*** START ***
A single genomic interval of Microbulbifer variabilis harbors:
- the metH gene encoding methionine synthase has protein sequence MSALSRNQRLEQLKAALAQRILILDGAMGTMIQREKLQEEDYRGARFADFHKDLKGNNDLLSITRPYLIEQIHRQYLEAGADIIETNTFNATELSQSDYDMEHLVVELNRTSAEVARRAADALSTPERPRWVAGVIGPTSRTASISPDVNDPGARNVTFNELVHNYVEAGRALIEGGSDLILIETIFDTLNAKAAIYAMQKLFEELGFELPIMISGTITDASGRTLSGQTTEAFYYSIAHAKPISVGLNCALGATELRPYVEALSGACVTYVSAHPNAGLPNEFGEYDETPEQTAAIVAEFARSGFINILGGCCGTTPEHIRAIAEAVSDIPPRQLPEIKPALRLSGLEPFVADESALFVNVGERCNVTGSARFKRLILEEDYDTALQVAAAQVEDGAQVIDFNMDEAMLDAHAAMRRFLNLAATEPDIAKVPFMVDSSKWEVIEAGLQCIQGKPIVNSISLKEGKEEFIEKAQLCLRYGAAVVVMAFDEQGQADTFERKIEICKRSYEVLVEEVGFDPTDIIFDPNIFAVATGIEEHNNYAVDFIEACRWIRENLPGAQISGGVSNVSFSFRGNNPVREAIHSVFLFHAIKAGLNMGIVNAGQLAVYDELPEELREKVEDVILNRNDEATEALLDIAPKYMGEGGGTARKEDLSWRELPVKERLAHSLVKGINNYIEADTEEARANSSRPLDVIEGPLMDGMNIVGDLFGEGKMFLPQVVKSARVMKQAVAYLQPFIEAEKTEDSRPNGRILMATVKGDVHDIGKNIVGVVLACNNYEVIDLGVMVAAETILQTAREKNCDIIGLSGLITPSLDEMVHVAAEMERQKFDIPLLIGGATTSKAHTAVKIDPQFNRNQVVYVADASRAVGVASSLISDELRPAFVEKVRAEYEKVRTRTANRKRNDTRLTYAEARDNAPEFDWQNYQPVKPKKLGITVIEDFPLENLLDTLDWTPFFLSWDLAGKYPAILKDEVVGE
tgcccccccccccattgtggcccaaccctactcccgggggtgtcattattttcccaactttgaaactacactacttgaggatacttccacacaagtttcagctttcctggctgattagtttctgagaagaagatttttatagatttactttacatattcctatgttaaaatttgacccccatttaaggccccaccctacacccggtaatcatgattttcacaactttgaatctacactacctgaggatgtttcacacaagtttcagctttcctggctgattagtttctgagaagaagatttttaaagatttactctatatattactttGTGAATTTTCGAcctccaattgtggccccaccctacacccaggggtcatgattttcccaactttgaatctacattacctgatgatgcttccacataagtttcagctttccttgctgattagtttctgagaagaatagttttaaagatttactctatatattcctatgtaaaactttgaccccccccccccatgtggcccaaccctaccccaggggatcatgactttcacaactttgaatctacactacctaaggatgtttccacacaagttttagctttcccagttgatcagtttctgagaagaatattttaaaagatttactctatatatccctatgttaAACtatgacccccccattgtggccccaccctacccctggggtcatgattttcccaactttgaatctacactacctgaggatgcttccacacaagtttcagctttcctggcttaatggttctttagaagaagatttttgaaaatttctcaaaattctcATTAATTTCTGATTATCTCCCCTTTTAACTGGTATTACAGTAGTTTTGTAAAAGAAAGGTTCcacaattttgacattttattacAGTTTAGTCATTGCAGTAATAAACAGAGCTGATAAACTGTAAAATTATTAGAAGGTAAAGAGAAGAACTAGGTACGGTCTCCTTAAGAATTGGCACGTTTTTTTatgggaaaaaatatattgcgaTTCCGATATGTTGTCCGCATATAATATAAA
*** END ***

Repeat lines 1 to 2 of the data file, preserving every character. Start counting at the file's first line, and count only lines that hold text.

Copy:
A single genomic interval of Microbulbifer variabilis harbors:
- the metH gene encoding methionine synthase has protein sequence MSALSRNQRLEQLKAALAQRILILDGAMGTMIQREKLQEEDYRGARFADFHKDLKGNNDLLSITRPYLIEQIHRQYLEAGADIIETNTFNATELSQSDYDMEHLVVELNRTSAEVARRAADALSTPERPRWVAGVIGPTSRTASISPDVNDPGARNVTFNELVHNYVEAGRALIEGGSDLILIETIFDTLNAKAAIYAMQKLFEELGFELPIMISGTITDASGRTLSGQTTEAFYYSIAHAKPISVGLNCALGATELRPYVEALSGACVTYVSAHPNAGLPNEFGEYDETPEQTAAIVAEFARSGFINILGGCCGTTPEHIRAIAEAVSDIPPRQLPEIKPALRLSGLEPFVADESALFVNVGERCNVTGSARFKRLILEEDYDTALQVAAAQVEDGAQVIDFNMDEAMLDAHAAMRRFLNLAATEPDIAKVPFMVDSSKWEVIEAGLQCIQGKPIVNSISLKEGKEEFIEKAQLCLRYGAAVVVMAFDEQGQADTFERKIEICKRSYEVLVEEVGFDPTDIIFDPNIFAVATGIEEHNNYAVDFIEACRWIRENLPGAQISGGVSNVSFSFRGNNPVREAIHSVFLFHAIKAGLNMGIVNAGQLAVYDELPEELREKVEDVILNRNDEATEALLDIAPKYMGEGGGTARKEDLSWRELPVKERLAHSLVKGINNYIEADTEEARANSSRPLDVIEGPLMDGMNIVGDLFGEGKMFLPQVVKSARVMKQAVAYLQPFIEAEKTEDSRPNGRILMATVKGDVHDIGKNIVGVVLACNNYEVIDLGVMVAAETILQTAREKNCDIIGLSGLITPSLDEMVHVAAEMERQKFDIPLLIGGATTSKAHTAVKIDPQFNRNQVVYVADASRAVGVASSLISDELRPAFVEKVRAEYEKVRTRTANRKRNDTRLTYAEARDNAPEFDWQNYQPVKPKKLGITVIEDFPLENLLDTLDWTPFFLSWDLAGKYPAILKDEVVGE